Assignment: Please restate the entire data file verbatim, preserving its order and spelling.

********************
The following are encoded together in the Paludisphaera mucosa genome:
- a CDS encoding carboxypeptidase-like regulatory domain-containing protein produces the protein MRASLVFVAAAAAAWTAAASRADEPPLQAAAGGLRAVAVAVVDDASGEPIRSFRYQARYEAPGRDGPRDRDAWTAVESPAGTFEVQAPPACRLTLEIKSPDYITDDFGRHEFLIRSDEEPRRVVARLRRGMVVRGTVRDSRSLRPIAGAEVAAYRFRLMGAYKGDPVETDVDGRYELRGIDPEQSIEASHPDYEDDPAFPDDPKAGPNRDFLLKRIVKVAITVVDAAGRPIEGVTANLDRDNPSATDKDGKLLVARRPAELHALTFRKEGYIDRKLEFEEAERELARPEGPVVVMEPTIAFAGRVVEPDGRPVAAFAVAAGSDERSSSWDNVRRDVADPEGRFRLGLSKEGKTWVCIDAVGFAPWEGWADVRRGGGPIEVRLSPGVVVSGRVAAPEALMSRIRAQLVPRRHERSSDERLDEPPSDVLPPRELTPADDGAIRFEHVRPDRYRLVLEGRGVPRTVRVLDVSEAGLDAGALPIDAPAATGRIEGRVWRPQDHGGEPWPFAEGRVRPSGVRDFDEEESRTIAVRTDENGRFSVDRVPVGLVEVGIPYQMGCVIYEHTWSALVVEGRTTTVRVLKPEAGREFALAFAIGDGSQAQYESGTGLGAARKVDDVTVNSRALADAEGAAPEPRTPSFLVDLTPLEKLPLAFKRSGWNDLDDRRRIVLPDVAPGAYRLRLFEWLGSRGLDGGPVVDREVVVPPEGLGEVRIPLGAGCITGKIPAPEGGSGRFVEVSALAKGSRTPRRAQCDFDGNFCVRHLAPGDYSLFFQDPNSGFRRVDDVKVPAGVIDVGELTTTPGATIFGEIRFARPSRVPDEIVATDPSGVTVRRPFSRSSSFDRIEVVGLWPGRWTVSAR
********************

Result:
The following are encoded together in the Paludisphaera mucosa genome:
- a CDS encoding carboxypeptidase-like regulatory domain-containing protein produces the protein MRASLVFVAAAAAAWTAAASRADEPPLQAAAGGLRAVAVAVVDDASGEPIRSFRYQARYEAPGRDGPRDRDAWTAVESPAGTFEVQAPPACRLTLEIKSPDYITDDFGRHEFLIRSDEEPRRVVARLRRGMVVRGTVRDSRSLRPIAGAEVAAYRFRLMGAYKGDPVETDVDGRYELRGIDPEQSIEASHPDYEDDPAFPDDPKAGPNRDFLLKRIVKVAITVVDAAGRPIEGVTANLDRDNPSATDKDGKLLVARRPAELHALTFRKEGYIDRKLEFEEAERELARPEGPVVVMEPTIAFAGRVVEPDGRPVAAFAVAAGSDERSSSWDNVRRDVADPEGRFRLGLSKEGKTWVCIDAVGFAPWEGWADVRRGGGPIEVRLSPGVVVSGRVAAPEALMSRIRAQLVPRRHERSSDERLDEPPSDVLPPRELTPADDGAIRFEHVRPDRYRLVLEGRGVPRTVRVLDVSEAGLDAGALPIDAPAATGRIEGRVWRPQDHGGEPWPFAEGRVRPSGVRDFDEEESRTIAVRTDENGRFSVDRVPVGLVEVGIPYQMGCVIYEHTWSALVVEGRTTTVRVLKPEAGREFALAFAIGDGSQAQYESGTGLGAARKVDDVTVNSRALADAEGAAPEPRTPSFLVDLTPLEKLPLAFKRSGWNDLDDRRRIVLPDVAPGAYRLRLFEWLGSRGLDGGPVVDREVVVPPEGLGEVRIPLGAGCITGKIPAPEGGSGRFVEVSALAKGSRTPRRAQCDFDGNFCVRHLAPGDYSLFFQDPNSGFRRVDDVKVPAGVIDVGELTTTPGATIFGEIRFARPSRVPDEIVATDPSGVTVRRPFSRSSSFDRIEVVGLWPGRWTVSAR